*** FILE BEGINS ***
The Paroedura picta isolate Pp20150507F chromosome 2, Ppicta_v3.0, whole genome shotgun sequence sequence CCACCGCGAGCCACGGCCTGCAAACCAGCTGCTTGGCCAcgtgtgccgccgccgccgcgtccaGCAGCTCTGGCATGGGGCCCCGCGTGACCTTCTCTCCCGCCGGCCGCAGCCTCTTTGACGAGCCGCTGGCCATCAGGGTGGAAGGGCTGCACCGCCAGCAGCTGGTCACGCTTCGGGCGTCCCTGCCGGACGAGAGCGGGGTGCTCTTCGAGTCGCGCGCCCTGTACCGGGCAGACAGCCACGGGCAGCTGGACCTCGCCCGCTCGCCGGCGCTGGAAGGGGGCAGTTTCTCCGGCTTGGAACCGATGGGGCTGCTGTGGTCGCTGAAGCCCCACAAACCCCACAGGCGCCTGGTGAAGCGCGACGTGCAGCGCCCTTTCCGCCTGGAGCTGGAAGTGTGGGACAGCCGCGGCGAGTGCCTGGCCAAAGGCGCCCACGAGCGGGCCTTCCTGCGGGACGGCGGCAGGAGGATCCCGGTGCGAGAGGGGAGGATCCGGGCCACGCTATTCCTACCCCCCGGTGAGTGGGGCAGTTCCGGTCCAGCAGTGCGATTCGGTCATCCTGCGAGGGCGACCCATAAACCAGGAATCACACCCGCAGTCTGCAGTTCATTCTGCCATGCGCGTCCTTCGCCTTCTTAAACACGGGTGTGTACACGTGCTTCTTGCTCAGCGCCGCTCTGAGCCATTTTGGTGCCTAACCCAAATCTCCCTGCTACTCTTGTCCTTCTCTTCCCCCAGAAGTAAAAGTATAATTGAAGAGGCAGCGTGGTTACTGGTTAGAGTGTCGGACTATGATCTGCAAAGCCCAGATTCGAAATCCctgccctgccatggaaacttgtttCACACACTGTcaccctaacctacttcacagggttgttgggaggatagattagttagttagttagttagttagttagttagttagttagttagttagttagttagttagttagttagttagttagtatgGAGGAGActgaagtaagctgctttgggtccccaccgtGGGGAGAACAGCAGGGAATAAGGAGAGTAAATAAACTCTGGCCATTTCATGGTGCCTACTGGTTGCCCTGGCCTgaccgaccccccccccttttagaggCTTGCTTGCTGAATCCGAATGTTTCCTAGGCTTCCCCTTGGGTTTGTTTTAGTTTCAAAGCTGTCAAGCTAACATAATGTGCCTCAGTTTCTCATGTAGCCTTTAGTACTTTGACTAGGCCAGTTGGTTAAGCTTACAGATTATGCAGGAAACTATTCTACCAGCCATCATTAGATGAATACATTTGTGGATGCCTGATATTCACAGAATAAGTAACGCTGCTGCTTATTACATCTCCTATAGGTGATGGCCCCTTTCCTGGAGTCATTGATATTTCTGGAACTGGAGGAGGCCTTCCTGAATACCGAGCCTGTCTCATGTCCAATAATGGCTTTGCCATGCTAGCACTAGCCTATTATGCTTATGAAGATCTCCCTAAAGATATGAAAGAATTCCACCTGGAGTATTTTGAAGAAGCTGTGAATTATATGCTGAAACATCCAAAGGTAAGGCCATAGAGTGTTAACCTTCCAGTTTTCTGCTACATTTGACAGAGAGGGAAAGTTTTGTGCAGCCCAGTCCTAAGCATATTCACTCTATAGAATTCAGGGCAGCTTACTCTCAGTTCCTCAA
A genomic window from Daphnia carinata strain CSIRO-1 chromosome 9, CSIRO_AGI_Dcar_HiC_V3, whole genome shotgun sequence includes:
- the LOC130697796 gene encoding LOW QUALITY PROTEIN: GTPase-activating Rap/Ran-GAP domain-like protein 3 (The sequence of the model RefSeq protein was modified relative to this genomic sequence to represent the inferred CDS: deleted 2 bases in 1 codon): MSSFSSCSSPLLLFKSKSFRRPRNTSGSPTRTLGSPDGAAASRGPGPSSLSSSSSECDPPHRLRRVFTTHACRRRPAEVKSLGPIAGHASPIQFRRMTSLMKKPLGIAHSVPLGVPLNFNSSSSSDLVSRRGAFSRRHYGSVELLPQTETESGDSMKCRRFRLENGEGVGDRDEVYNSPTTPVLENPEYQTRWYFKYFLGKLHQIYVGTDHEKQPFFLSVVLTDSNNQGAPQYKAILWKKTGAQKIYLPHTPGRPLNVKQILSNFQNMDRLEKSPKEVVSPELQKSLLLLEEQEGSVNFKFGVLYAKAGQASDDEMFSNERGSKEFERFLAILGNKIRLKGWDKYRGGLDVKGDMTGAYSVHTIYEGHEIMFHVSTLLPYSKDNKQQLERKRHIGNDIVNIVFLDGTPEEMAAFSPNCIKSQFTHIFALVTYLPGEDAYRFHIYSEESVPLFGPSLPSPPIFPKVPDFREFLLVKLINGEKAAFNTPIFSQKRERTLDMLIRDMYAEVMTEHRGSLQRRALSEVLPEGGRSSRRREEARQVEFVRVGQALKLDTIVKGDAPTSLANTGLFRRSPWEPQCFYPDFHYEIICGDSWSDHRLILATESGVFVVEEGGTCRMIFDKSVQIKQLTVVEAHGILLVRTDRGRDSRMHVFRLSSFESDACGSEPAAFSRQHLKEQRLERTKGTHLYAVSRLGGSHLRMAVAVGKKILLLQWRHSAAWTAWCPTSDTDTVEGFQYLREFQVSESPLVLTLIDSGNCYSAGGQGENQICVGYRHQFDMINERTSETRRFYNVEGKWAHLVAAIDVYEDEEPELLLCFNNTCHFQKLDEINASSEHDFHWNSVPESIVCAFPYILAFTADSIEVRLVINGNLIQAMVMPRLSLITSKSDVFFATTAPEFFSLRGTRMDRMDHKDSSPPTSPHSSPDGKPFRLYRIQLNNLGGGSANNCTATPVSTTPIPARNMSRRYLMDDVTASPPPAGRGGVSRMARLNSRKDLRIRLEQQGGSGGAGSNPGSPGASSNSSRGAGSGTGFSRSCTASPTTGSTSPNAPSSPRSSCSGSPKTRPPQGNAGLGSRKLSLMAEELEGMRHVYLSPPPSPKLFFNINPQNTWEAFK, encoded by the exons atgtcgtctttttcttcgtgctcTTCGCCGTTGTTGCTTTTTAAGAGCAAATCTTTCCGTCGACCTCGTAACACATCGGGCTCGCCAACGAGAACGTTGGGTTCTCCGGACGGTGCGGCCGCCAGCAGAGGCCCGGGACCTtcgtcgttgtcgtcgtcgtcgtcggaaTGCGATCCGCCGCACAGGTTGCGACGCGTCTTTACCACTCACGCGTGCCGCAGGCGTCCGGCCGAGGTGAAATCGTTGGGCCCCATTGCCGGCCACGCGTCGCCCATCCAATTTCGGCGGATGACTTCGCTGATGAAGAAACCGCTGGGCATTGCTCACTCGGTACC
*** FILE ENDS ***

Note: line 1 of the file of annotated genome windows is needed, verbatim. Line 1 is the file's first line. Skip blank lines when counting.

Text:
The Paroedura picta isolate Pp20150507F chromosome 2, Ppicta_v3.0, whole genome shotgun sequence sequence CCACCGCGAGCCACGGCCTGCAAACCAGCTGCTTGGCCAcgtgtgccgccgccgccgcgtccaGCAGCTCTGGCATGGGGCCCCGCGTGACCTTCTCTCCCGCCGGCCGCAGCCTCTTTGACGAGCCGCTGGCCATCAGGGTGGAAGGGCTGCACCGCCAGCAGCTGGTCACGCTTCGGGCGTCCCTGCCGGACGAGAGCGGGGTGCTCTTCGAGTCGCGCGCCCTGTACCGGGCAGACAGCCACGGGCAGCTGGACCTCGCCCGCTCGCCGGCGCTGGAAGGGGGCAGTTTCTCCGGCTTGGAACCGATGGGGCTGCTGTGGTCGCTGAAGCCCCACAAACCCCACAGGCGCCTGGTGAAGCGCGACGTGCAGCGCCCTTTCCGCCTGGAGCTGGAAGTGTGGGACAGCCGCGGCGAGTGCCTGGCCAAAGGCGCCCACGAGCGGGCCTTCCTGCGGGACGGCGGCAGGAGGATCCCGGTGCGAGAGGGGAGGATCCGGGCCACGCTATTCCTACCCCCCGGTGAGTGGGGCAGTTCCGGTCCAGCAGTGCGATTCGGTCATCCTGCGAGGGCGACCCATAAACCAGGAATCACACCCGCAGTCTGCAGTTCATTCTGCCATGCGCGTCCTTCGCCTTCTTAAACACGGGTGTGTACACGTGCTTCTTGCTCAGCGCCGCTCTGAGCCATTTTGGTGCCTAACCCAAATCTCCCTGCTACTCTTGTCCTTCTCTTCCCCCAGAAGTAAAAGTATAATTGAAGAGGCAGCGTGGTTACTGGTTAGAGTGTCGGACTATGATCTGCAAAGCCCAGATTCGAAATCCctgccctgccatggaaacttgtttCACACACTGTcaccctaacctacttcacagggttgttgggaggatagattagttagttagttagttagttagttagttagttagttagttagttagttagttagttagttagttagttagttagtatgGAGGAGActgaagtaagctgctttgggtccccaccgtGGGGAGAACAGCAGGGAATAAGGAGAGTAAATAAACTCTGGCCATTTCATGGTGCCTACTGGTTGCCCTGGCCTgaccgaccccccccccttttagaggCTTGCTTGCTGAATCCGAATGTTTCCTAGGCTTCCCCTTGGGTTTGTTTTAGTTTCAAAGCTGTCAAGCTAACATAATGTGCCTCAGTTTCTCATGTAGCCTTTAGTACTTTGACTAGGCCAGTTGGTTAAGCTTACAGATTATGCAGGAAACTATTCTACCAGCCATCATTAGATGAATACATTTGTGGATGCCTGATATTCACAGAATAAGTAACGCTGCTGCTTATTACATCTCCTATAGGTGATGGCCCCTTTCCTGGAGTCATTGATATTTCTGGAACTGGAGGAGGCCTTCCTGAATACCGAGCCTGTCTCATGTCCAATAATGGCTTTGCCATGCTAGCACTAGCCTATTATGCTTATGAAGATCTCCCTAAAGATATGAAAGAATTCCACCTGGAGTATTTTGAAGAAGCTGTGAATTATATGCTGAAACATCCAAAGGTAAGGCCATAGAGTGTTAACCTTCCAGTTTTCTGCTACATTTGACAGAGAGGGAAAGTTTTGTGCAGCCCAGTCCTAAGCATATTCACTCTATAGAATTCAGGGCAGCTTACTCTCAGTTCCTCAA